nu and vee, I and l — design of physics books and modern fads for fonts

Rant.

As someone working in a technical field, I often feel like designers do not really appreciate the subtleties of notation and how to make it clear. In the title of this post, ‘I and l’ is upper case ‘eye’ and lower case ‘el’. Not that you can tell.

For example, because so many symbols are used, formulas can often contain symbols which might be mistaken for each other. The classic example is…ilb1

and here is the same formula using some sans serif fonts, using Microsoft Word…

ilb2

Now, this is not to criticise these fonts. They are just not designed for this job. It is the chooser of the font who is being a wee bit silly if these fonts are used in a mathematical document. An even trickier example is…

nuv

which I have produced in LaTeX, and the nu and vee are well-differentiated, but that is because the font was designed by someone (Knuth) with the express purpose of laying out mathematics.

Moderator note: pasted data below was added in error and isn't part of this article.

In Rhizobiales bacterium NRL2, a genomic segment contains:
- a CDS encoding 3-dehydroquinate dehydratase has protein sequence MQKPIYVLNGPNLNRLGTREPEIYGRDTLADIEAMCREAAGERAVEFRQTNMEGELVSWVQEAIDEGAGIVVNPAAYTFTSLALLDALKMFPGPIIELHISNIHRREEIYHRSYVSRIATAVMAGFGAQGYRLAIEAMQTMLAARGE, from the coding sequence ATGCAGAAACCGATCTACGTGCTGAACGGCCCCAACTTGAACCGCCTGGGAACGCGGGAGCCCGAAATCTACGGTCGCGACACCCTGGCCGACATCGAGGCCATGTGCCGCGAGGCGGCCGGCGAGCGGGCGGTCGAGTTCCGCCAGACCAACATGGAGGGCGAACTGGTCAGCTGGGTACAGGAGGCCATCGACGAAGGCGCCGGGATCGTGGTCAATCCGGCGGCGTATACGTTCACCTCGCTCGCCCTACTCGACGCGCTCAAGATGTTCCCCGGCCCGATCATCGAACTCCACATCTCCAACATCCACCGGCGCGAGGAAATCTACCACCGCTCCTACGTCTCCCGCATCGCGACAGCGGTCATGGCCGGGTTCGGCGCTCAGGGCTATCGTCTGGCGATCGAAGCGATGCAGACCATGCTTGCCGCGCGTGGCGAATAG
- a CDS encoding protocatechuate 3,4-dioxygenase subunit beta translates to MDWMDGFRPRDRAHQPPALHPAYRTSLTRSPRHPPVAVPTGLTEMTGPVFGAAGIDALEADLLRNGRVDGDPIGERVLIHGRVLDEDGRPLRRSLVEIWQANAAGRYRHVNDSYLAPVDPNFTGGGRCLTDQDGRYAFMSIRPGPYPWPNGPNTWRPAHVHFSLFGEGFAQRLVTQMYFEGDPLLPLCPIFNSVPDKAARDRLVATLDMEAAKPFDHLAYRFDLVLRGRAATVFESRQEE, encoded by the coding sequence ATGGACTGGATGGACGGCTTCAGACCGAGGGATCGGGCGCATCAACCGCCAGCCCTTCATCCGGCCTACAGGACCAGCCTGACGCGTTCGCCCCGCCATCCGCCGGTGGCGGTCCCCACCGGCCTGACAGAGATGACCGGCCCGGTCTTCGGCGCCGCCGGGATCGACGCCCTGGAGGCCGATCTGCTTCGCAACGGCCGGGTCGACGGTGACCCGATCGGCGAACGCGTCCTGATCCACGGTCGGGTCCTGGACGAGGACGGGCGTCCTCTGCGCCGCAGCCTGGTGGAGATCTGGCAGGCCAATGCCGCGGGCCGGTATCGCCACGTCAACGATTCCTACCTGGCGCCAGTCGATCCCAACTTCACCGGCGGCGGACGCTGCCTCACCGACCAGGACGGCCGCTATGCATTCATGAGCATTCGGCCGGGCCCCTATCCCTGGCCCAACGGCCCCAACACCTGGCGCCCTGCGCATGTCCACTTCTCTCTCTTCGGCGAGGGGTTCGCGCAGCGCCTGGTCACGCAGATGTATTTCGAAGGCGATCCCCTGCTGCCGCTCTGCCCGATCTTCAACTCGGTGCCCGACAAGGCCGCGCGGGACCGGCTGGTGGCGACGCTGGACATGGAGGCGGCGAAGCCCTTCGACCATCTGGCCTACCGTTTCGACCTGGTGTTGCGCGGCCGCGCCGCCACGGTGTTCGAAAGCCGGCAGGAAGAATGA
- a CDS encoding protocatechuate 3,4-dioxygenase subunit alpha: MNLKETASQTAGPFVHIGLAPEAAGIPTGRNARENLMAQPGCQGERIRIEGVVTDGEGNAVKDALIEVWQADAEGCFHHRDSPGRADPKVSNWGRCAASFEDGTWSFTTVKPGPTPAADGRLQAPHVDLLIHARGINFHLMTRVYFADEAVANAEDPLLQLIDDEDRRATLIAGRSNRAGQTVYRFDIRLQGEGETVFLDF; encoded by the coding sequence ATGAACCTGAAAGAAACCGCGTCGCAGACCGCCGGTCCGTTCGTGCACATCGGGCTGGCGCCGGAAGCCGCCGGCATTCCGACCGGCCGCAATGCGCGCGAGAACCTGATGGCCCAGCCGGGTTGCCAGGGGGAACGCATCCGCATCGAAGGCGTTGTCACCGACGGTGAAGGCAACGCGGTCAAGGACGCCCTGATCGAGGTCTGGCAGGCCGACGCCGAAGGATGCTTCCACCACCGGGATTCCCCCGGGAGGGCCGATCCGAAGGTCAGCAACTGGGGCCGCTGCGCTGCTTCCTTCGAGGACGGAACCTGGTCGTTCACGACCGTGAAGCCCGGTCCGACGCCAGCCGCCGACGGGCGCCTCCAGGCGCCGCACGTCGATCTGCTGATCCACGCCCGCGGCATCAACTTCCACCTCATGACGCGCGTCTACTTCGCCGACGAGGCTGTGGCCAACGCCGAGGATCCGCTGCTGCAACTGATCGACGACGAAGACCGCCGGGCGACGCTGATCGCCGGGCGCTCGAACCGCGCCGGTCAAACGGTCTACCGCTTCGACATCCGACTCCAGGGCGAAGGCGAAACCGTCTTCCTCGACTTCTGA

If I was able to give advice to anyone out there designing a text with mathematics in it, it would be to look at the two letter/symbol pairs I have shown here, and make sure they can be told apart. If not, the font choice is a poor one and needs to be changed. And what is fashionable at the moment is irrelevant beside the need for clarity and the fight against ambiguity and lack of precision.

 

Rant over.

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About Darren

I'm a scientist by training, based in Australia.

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